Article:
GUPTA: You know, what I like about this book, Jordan is that, is people say that kind of stuff all the time. You really have a lot of examples and pictures, as well, of how to do these types of exercises. I think that really helps. And you, you know, you practice what you preach.

I got to say, you and I both know a lot of doctors who are perfectly fine preaching this stuff but don't do it. I mean, so tell us, you've done, what, nine iron mans now, is that right, 29 marathons? How do you do it? I mean, -- you are a busy guy as well. How do you stated all it?

METZL: First of all, I believe that people make goal and so, I'm a huge believer in goal setting. And for me, it's doing the iron man or maybe. For somebody else, maybe climbing a mountain or doing a 5K walks.

But I think that key is, that fitness and setting a fitness goal for yourself is so hugely important. And fitting it all in is just, you know, scheduling at the way you can make it work. The thing I like about what I've tried to do in the book, anyway, is to give people examples of things they can do at home so they don't have to go to the gym and buy a trainer. They can do the exercises we have at home.

GUPTA: If someone is, feels like they're injured, or they are hurting in some way, how do they know, you know, look, a home remedy is not enough that actually need to make a doctor's appointment?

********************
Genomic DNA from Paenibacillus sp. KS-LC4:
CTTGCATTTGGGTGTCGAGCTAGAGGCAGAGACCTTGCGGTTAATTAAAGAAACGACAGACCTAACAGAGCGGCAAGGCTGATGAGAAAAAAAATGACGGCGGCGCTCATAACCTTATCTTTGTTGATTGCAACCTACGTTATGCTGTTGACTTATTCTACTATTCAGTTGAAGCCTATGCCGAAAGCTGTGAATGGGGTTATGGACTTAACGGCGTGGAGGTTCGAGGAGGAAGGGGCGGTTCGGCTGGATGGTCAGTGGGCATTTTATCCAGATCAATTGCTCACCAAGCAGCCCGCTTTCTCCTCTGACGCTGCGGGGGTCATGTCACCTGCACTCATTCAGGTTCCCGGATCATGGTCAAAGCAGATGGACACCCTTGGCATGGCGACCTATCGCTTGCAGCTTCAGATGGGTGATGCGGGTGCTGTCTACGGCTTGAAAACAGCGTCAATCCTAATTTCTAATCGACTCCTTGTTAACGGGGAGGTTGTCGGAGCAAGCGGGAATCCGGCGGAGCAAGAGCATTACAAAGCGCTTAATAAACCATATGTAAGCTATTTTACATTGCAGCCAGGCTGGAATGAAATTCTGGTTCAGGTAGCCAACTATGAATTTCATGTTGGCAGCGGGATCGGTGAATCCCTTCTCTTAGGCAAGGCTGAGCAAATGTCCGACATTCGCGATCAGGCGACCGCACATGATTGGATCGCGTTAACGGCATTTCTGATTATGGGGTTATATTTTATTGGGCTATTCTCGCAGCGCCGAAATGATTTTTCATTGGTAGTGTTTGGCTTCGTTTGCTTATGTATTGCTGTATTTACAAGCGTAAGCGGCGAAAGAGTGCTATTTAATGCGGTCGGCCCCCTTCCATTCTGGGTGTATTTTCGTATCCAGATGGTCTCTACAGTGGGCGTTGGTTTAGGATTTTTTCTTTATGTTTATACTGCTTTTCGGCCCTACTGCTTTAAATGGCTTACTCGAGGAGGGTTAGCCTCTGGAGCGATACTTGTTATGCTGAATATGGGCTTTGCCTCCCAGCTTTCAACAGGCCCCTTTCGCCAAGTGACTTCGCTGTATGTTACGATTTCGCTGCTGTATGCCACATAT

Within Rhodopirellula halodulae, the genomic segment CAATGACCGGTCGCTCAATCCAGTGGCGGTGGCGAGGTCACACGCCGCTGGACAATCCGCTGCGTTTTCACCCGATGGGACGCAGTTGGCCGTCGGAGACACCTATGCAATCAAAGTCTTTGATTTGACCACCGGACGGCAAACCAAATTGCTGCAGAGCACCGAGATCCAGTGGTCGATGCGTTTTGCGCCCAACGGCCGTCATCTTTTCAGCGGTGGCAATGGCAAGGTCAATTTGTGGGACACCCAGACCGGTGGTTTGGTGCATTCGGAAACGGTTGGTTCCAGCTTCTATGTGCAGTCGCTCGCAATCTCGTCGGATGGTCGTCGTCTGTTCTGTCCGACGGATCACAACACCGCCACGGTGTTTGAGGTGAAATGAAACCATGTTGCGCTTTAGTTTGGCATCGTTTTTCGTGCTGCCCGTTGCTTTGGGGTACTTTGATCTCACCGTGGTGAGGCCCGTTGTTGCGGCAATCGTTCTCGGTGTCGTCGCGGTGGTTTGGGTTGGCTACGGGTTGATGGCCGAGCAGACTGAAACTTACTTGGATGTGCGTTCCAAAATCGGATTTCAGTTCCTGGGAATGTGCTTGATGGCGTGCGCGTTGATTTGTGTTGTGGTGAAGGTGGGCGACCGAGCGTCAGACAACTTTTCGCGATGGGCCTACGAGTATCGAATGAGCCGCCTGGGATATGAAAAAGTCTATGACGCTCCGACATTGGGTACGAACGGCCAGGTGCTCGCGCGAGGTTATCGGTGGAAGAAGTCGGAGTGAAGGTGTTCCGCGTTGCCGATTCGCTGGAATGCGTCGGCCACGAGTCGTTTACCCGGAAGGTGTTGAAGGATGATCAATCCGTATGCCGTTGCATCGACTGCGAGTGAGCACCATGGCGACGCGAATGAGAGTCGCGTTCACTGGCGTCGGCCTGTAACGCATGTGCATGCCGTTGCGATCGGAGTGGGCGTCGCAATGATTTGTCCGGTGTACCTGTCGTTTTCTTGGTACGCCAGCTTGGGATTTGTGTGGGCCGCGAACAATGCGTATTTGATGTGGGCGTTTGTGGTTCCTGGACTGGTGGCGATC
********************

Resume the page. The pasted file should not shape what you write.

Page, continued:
METZL: That's right. So, I really triangular to every -- pretty much every injury that I see. What's the injury? Your knee hurts, your back hurts. What can you do? If that's not working, what kind of doctor should you see and when should you see the doctor? And lastly, if you need surgery, how do you make that decision, as well.

GUPTA: You know, the other question, people talk about simple things, like ice versus heat, for example. Best strategy.

METZL: Yes.

GUPTA: If you have a sore knee or sore ankle or something after a run, best strategy?

METZL: Yes. So, the ice is a major inflammatory. So, icing for about 15 minutes is great. You know, cold plunge if you can tolerate that, most of us can't. But, I like frozen vegetables like peas because nobody eats them because they kind of nasty in the freezer. Those can -- a great way to ice them down in the freezer. About 15 minutes after exercise if you're achy helps a lot.

GUPTA: Broccoli, do you like broccoli?

METZL: I think I'm more likely to eat broccoli.

GUPTA: You know, I'm going to keep this book. I really appreciate that you wrote it. But I think that, you know, again this whole idea that we need to practice what we preach, that people watch you, they watch me, and hopefully, you know, they'll start doing some of this on their own. So, appreciate it.

METZL: Exercise is medicine, you know?

GUPTA: It is. It is. Food can be, as well, maybe not peas, but lots of different foods.

Dr. Jordan Metzl, thanks so much.

And great tips, obviously, to keep you fit and injury free at any age. I hope you will follow some of them. After the break we have been another inspiring story of a fisherman who proves you're never too old to learn. We'll explain. Stay with us.

(COMMERCIAL BREAK)

GUPTA: Welcome back ON "SGMD."

Imagine hiding something from your family and your friends your whole life, something you know would change the way they thought about you. And then one day in your 90s you decide to come clean.

(BEGIN VIDEOTAPE)

GUPTA (voice-over): For 90 mostly sea faring years, Jim Henry harbored a secret. The lobster man and fishing boat captain couldn't read or write.

JIM HENRY, AUTHOR, IN A FISHERMAN'S LANGUAGE: I was so ashamed at myself that I never told anyone.